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Ways of the World

Carol Stone, business economist & active Episcopalian, brings you "Ways of the World". Exploring business & consumers & stewardship, we'll discuss everyday issues: kids & finances, gas prices, & some larger issues: what if foreigners start dumping our debt? And so on. We can provide answers & seek out sources for others. We'll talk about current events & perhaps get different perspectives from what the media says. Write to Carol. Let her know what's important to you:

Monday, December 18, 2006

Bethlehem: Plenty of Room at the Inn

"What is Christmas?" I thought as I contemplated how Ways of the World might commemorate this season in a more formal way than the corny song parody we posted earlier, its important message notwithstanding.

Joseph and Mary were in Bethlehem that night because the Roman government was taking a census in order to compile tax rolls. Now these are terms and policies an economist can identify with. The town, hardly the quiet little place in Phillips Brooks's famous carol, was abustle with travelers. Business was no doubt booming in all the shops, not just the hotels and restaurants. There were probably lots of animals in the stable, and the innkeeper probably sold feed for them too – or charged a "stabling fee".

Bethlehem is just under four miles south of Jerusalem. Even in ordinary times, it might have made a good place for travelers in and out of the city to stop for refreshment or to stock up on supplies without having to pay city – or temple – prices.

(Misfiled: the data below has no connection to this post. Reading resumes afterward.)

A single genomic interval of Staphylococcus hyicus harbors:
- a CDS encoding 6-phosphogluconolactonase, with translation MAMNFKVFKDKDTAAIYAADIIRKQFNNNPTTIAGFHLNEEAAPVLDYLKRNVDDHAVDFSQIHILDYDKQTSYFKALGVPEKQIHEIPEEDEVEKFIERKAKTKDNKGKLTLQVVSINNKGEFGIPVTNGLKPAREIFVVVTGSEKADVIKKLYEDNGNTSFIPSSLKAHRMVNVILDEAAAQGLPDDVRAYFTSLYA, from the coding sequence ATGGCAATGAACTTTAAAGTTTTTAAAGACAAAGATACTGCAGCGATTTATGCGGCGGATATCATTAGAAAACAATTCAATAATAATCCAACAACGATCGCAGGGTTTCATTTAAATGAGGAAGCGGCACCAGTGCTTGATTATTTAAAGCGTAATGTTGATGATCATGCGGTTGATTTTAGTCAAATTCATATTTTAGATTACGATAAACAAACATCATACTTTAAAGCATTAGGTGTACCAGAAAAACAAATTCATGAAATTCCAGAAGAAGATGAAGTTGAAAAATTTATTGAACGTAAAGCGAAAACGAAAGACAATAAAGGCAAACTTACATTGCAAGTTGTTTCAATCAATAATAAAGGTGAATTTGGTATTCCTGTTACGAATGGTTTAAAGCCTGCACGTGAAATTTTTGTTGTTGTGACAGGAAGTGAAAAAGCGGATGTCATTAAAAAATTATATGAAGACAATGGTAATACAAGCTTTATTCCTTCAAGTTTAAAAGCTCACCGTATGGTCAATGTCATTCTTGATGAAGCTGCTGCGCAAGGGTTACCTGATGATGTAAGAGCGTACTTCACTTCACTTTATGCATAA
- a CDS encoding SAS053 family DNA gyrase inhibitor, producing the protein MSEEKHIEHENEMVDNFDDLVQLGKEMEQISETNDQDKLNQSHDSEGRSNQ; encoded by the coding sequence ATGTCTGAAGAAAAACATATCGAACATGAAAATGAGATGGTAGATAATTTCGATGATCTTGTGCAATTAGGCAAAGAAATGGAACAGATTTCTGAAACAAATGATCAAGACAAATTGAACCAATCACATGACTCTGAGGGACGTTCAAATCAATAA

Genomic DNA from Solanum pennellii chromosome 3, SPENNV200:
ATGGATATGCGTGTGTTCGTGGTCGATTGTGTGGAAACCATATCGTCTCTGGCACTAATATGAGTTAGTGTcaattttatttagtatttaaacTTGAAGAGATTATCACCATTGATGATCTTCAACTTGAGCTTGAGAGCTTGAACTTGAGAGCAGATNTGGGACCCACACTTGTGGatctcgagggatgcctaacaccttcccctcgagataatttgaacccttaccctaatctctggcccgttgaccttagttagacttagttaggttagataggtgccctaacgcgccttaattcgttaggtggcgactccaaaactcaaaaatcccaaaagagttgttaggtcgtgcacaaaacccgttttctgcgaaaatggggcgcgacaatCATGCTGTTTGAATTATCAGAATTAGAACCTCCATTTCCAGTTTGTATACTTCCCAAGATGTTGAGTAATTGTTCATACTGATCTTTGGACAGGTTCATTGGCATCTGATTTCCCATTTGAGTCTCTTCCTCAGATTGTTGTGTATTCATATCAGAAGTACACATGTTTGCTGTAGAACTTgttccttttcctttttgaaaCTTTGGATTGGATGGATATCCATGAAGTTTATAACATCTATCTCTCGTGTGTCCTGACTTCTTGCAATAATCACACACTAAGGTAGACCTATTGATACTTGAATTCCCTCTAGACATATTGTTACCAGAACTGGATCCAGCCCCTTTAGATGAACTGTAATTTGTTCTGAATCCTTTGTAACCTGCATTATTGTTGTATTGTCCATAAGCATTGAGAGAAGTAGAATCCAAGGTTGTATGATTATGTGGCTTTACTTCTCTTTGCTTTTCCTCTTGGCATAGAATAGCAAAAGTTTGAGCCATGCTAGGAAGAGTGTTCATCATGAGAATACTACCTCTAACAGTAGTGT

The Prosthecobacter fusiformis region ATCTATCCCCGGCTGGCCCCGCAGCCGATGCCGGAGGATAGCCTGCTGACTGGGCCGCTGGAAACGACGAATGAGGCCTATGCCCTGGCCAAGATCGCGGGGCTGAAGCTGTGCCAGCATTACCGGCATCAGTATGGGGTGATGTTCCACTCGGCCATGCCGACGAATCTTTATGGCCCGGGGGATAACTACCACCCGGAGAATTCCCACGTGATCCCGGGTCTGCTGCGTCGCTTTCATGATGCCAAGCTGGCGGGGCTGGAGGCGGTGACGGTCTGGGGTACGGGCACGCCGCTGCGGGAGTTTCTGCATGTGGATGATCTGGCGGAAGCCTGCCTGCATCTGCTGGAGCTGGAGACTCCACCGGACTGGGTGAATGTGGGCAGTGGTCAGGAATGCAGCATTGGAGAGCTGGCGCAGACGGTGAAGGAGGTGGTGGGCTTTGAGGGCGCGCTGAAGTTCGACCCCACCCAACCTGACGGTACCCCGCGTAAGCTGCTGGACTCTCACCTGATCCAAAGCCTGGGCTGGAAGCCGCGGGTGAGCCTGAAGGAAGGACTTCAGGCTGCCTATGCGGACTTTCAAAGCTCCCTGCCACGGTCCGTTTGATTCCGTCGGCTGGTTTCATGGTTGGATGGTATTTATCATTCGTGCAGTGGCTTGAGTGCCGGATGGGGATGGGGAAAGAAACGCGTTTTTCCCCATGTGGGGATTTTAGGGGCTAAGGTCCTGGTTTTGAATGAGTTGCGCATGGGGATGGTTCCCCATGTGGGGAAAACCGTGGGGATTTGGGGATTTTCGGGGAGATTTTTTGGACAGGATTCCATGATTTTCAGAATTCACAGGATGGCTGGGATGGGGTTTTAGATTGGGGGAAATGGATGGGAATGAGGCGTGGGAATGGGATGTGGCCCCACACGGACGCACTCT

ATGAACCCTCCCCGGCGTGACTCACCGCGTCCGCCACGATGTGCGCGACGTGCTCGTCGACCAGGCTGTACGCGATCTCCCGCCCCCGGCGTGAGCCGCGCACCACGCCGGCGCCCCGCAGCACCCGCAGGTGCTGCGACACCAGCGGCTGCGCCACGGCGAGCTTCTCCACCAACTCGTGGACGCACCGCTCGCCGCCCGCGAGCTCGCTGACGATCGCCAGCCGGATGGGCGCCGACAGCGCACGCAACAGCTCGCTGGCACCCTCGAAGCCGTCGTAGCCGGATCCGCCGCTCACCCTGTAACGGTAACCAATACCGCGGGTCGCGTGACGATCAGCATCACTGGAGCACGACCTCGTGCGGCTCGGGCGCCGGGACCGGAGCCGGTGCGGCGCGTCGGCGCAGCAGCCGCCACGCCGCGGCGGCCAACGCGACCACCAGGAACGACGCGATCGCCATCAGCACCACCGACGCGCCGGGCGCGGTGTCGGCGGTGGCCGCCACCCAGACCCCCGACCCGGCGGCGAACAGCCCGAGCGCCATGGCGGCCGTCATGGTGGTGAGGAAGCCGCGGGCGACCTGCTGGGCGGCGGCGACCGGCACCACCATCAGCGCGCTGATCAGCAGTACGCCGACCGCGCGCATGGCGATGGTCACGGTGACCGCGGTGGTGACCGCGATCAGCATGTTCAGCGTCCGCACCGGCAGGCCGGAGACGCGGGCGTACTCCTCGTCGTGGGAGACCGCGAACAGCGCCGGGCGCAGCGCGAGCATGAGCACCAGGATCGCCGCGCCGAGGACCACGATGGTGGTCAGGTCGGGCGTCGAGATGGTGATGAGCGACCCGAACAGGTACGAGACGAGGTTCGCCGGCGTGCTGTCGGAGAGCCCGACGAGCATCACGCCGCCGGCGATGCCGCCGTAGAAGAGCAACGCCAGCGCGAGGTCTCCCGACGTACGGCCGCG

Life There Was Better Back Then
This vision of the busy little town in the year 5 or 4 BC is speculative on our part, based on just a few facts. But this week, as we revisit it in our imaginations, one aspect of life there is based much more in reality: the good townspeople of that day were almost surely much better off – economically, politically, psychologically – than the people who live in Bethlehem now.

Economics is widely known as the "dismal science" and a famous late 20th Century book about it is called The Joyless Economy. I generally take the other side of such value judgments: people, who are, after all, made in the image of God, use ingenuity to make their current lives and their current work go better. Good work is deeply gratifying, conveying inner joy and satisfaction. But these positive outcomes presume people have access to opportunity and are not oppressed in the pursuit of their daily living.

The current residents of the "Little Town of Bethlehem", where was born "[Christ] of whom the angels sing" are really hard up. If you are not aware, Bethlehem is part of the West Bank, under the general governance of the Palestinian Authority; its immediate population is about 30,000, with some 100,000 others in surrounding districts. Official data for the year 2005 put unemployment at some 20% of the "labor force", but 60% of the adult population is not in the labor force at all. Turning that statistic around, fewer than one-third of eligible adults have gainful employment. For comparison, the US figure is about 63% and, as a regional example, in Turkey, it is 45%.

The Separation Wall Makes It Harder
Further, these data don't reflect fully the impact of Israel's "Separation Wall", which was constructed during 2005. The first completed portion of the Wall runs between Bethlehem and Jerusalem, making it hard for Bethlehemites who have jobs there to get to work. The Wall also runs between the town and some surrounding farm land. This is the season of the olive harvest, the West Bank's main export. But farmers who live in town cannot count on being able to get through the Wall on any given day to work the fields, so a good portion of the olives may be lost.